Tears of Frost (Heart of Thorns, #2)

Tears of Frost (Heart of Thorns, #2)
Age Range
Release Date
December 01, 2020
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This captivating second book in Bree Barton’s Heart of Thorns trilogy deftly explores the effects of power in a dark magical kingdom—and the fierce courage it takes to claim your body as your own. This feminist teen fantasy is perfect for fans of Sarah J. Maas and Leigh Bardugo. Mia Rose is back from the dead. Her memories are hazy, her body numb—but she won’t stop searching. Her only hope to save the boy she loves and the sister who destroyed her is to find the mother she can never forgive. After her mother’s betrayal, Pilar is on a hunt of her own—to seek out the only person who can exact revenge. All goes according to plan until she collides with Prince Quin, the boy whose sister she killed. As Mia, Pilar, and Quin forge dangerous new alliances, they are bewitched by the snow kingdom’s promise of freedom…but nothing is as it seems under the kingdom’s glimmering ice.

Editor review

1 review
dark, gritty YA fantasy sequel
Overall rating
Writing Style
TEARS OF FROST is an action-packed and dark fantasy sequel to HEART OF THORNS. Whereas we only followed Mia in the first book, we now follow both Mia and Pilar in this sequel. Both are heading on separate paths to the winter kingdom of Luumia. While the first book took place in the river kingdom, which was largely dealing with the oppression of women, this book transports us to a kingdom (or queendom) that has a major problem with colonization, the suppression of indigenous cultures, and cultural appropriation. Luumia was colonized and the culture and indigenous peoples living there suppressed. The holidays and their traditions have turned into glossy veneers without the meanings they held to the people who celebrated them.

Mia and Pilar are traveling separately on their own quests. Mia had broken the second law and the consequences she faces in this book is that she is unable to feel or taste, and she is seeking the feeling of being alive. Pilar carries the heavy weight of her abusive past and guilt of what she has allowed to happen with her mother. She is refusing to use magic and grieving all the things she has lost and what she has become. Each is on a journey, both physically and emotionally, for themselves and for the country they left behind.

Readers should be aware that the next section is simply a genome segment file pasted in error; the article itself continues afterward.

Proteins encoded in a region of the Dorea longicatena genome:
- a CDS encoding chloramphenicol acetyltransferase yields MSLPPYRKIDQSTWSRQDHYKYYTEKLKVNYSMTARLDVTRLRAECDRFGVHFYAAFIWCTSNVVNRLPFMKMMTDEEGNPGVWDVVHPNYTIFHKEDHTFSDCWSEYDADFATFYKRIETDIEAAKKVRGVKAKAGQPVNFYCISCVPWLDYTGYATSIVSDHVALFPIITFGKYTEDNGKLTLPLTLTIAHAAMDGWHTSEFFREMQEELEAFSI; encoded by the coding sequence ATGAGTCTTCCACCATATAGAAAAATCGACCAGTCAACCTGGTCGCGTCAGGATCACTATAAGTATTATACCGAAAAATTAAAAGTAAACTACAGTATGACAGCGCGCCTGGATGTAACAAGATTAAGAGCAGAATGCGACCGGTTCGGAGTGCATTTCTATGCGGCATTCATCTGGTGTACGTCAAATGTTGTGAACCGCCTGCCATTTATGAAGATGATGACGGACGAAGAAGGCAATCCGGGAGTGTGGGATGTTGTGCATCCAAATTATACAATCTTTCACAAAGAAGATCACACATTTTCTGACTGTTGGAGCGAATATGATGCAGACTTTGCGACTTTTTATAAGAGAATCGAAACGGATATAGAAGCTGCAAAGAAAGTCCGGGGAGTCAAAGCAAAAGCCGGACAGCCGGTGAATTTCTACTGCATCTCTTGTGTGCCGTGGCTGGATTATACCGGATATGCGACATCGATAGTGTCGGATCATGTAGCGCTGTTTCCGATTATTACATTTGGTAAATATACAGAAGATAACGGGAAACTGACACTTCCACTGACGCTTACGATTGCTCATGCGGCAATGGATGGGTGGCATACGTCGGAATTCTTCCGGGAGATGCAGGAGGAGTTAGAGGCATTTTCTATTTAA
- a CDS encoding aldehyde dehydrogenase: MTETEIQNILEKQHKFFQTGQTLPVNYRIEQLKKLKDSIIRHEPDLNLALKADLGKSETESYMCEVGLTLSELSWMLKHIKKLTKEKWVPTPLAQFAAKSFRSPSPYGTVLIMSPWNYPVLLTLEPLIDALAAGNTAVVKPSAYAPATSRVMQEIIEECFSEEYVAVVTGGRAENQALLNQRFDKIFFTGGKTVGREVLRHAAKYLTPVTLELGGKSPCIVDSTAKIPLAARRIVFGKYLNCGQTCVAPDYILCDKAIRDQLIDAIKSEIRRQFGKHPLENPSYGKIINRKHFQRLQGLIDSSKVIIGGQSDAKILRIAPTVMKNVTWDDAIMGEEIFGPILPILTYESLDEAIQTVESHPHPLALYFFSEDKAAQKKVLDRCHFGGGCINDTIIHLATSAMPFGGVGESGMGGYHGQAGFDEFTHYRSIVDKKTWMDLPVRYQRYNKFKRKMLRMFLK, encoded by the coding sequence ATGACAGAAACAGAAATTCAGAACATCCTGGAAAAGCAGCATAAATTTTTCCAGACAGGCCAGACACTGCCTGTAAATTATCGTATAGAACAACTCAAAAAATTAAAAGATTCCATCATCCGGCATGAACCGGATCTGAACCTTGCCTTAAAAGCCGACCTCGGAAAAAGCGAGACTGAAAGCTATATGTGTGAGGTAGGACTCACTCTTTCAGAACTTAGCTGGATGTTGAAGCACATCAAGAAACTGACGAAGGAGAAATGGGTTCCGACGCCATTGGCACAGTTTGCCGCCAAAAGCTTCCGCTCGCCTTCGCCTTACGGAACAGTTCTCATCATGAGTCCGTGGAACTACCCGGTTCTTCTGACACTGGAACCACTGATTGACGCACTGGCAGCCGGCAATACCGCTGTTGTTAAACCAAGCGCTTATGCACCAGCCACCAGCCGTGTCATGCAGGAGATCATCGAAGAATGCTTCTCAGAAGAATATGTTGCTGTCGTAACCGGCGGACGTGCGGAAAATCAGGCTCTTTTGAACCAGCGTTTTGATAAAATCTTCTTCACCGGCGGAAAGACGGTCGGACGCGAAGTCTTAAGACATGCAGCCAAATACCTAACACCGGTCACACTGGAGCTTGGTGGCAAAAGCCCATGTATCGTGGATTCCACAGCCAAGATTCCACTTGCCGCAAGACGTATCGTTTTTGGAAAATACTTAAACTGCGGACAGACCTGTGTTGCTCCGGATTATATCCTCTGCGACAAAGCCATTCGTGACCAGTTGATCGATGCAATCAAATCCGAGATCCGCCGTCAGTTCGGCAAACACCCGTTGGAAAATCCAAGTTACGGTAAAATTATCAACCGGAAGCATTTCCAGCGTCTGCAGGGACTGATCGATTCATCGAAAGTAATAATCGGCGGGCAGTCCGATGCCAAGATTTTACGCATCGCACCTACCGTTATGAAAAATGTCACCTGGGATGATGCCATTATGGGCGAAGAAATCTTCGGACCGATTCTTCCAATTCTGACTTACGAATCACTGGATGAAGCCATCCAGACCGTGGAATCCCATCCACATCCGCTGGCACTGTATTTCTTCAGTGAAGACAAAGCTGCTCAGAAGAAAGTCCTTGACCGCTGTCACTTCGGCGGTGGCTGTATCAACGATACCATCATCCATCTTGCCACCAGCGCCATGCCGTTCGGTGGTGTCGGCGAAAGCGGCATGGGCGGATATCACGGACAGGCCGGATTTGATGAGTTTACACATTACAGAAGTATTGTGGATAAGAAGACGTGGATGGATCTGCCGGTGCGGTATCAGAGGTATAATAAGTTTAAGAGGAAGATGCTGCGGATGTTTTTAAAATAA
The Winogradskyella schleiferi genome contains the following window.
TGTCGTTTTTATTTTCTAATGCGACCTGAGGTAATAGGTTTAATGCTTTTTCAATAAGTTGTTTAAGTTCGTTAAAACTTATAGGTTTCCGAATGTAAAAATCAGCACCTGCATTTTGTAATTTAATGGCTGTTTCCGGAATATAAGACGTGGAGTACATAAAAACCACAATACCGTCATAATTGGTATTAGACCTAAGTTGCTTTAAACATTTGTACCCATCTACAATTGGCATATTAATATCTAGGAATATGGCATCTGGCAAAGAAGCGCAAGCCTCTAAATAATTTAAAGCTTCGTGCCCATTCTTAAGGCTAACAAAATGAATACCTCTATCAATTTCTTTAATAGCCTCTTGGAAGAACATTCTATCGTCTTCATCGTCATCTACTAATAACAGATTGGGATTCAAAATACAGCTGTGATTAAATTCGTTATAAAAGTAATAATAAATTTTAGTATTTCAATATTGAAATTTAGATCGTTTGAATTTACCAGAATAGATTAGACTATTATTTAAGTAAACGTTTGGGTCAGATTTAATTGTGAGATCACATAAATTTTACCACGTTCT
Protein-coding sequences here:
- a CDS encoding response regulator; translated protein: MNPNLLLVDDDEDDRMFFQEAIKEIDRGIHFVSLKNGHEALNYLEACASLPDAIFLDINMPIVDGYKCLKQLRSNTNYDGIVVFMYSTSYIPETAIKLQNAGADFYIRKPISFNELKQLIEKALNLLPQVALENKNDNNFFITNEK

What I loved: The themes in this book and other king/queendom are really intriguing, and I appreciated the inclusion of new thought-provoking plots with the colonization and suppression of indigenous peoples. This book was much grittier and even darker than the first, and it seemed faster-paced. I really liked the dual perspectives of Pilar and Mia, and I felt that getting Pilar's perspectives as well enriched the story and made her character more three-dimensional. I also appreciated the twists and turns that happen in this story, particularly as I did not see many of them coming.

What left me wanting more: As a small point, the perspectives on colonization are limited because they are generally restricted without the inclusion of a perspective directly from the indigenous peoples, and it remained a background theme. The romance shifts felt a bit awkward, and I had a hard time cheering for the new couples that arise in this book, especially given the strengths of the bonds forged in the first book.

Final verdict: TEARS OF FROST is a dark and gritty YA fantasy that tackles some important themes of oppression/suppression. This sequel is action-packed and introduces new characters and scenarios that add to this intriguing world.
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